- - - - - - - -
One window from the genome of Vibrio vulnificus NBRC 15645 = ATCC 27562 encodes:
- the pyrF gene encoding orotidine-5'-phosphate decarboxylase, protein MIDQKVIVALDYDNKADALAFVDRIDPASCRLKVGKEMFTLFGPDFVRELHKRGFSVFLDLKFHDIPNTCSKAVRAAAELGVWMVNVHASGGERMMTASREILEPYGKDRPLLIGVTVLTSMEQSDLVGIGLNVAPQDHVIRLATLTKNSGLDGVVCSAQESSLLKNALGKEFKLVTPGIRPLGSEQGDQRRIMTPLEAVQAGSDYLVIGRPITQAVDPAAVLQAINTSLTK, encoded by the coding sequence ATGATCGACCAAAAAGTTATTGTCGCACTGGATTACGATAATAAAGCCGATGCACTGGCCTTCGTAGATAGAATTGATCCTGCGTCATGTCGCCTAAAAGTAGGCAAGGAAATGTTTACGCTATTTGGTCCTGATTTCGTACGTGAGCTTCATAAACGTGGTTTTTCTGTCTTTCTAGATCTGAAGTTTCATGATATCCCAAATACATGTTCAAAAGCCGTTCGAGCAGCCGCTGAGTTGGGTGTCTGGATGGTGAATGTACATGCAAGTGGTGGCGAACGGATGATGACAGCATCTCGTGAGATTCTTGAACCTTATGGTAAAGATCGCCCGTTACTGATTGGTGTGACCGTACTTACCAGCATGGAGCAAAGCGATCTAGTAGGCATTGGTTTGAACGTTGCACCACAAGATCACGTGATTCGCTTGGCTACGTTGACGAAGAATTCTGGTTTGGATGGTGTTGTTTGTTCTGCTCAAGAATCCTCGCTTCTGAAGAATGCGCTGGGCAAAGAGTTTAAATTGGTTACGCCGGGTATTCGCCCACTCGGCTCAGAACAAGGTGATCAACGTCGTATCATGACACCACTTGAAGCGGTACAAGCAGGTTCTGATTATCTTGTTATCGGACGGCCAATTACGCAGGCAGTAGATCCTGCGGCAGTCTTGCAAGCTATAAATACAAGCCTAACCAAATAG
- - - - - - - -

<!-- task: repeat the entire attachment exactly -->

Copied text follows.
One window from the genome of Vibrio vulnificus NBRC 15645 = ATCC 27562 encodes:
- the pyrF gene encoding orotidine-5'-phosphate decarboxylase, protein MIDQKVIVALDYDNKADALAFVDRIDPASCRLKVGKEMFTLFGPDFVRELHKRGFSVFLDLKFHDIPNTCSKAVRAAAELGVWMVNVHASGGERMMTASREILEPYGKDRPLLIGVTVLTSMEQSDLVGIGLNVAPQDHVIRLATLTKNSGLDGVVCSAQESSLLKNALGKEFKLVTPGIRPLGSEQGDQRRIMTPLEAVQAGSDYLVIGRPITQAVDPAAVLQAINTSLTK, encoded by the coding sequence ATGATCGACCAAAAAGTTATTGTCGCACTGGATTACGATAATAAAGCCGATGCACTGGCCTTCGTAGATAGAATTGATCCTGCGTCATGTCGCCTAAAAGTAGGCAAGGAAATGTTTACGCTATTTGGTCCTGATTTCGTACGTGAGCTTCATAAACGTGGTTTTTCTGTCTTTCTAGATCTGAAGTTTCATGATATCCCAAATACATGTTCAAAAGCCGTTCGAGCAGCCGCTGAGTTGGGTGTCTGGATGGTGAATGTACATGCAAGTGGTGGCGAACGGATGATGACAGCATCTCGTGAGATTCTTGAACCTTATGGTAAAGATCGCCCGTTACTGATTGGTGTGACCGTACTTACCAGCATGGAGCAAAGCGATCTAGTAGGCATTGGTTTGAACGTTGCACCACAAGATCACGTGATTCGCTTGGCTACGTTGACGAAGAATTCTGGTTTGGATGGTGTTGTTTGTTCTGCTCAAGAATCCTCGCTTCTGAAGAATGCGCTGGGCAAAGAGTTTAAATTGGTTACGCCGGGTATTCGCCCACTCGGCTCAGAACAAGGTGATCAACGTCGTATCATGACACCACTTGAAGCGGTACAAGCAGGTTCTGATTATCTTGTTATCGGACGGCCAATTACGCAGGCAGTAGATCCTGCGGCAGTCTTGCAAGCTATAAATACAAGCCTAACCAAATAG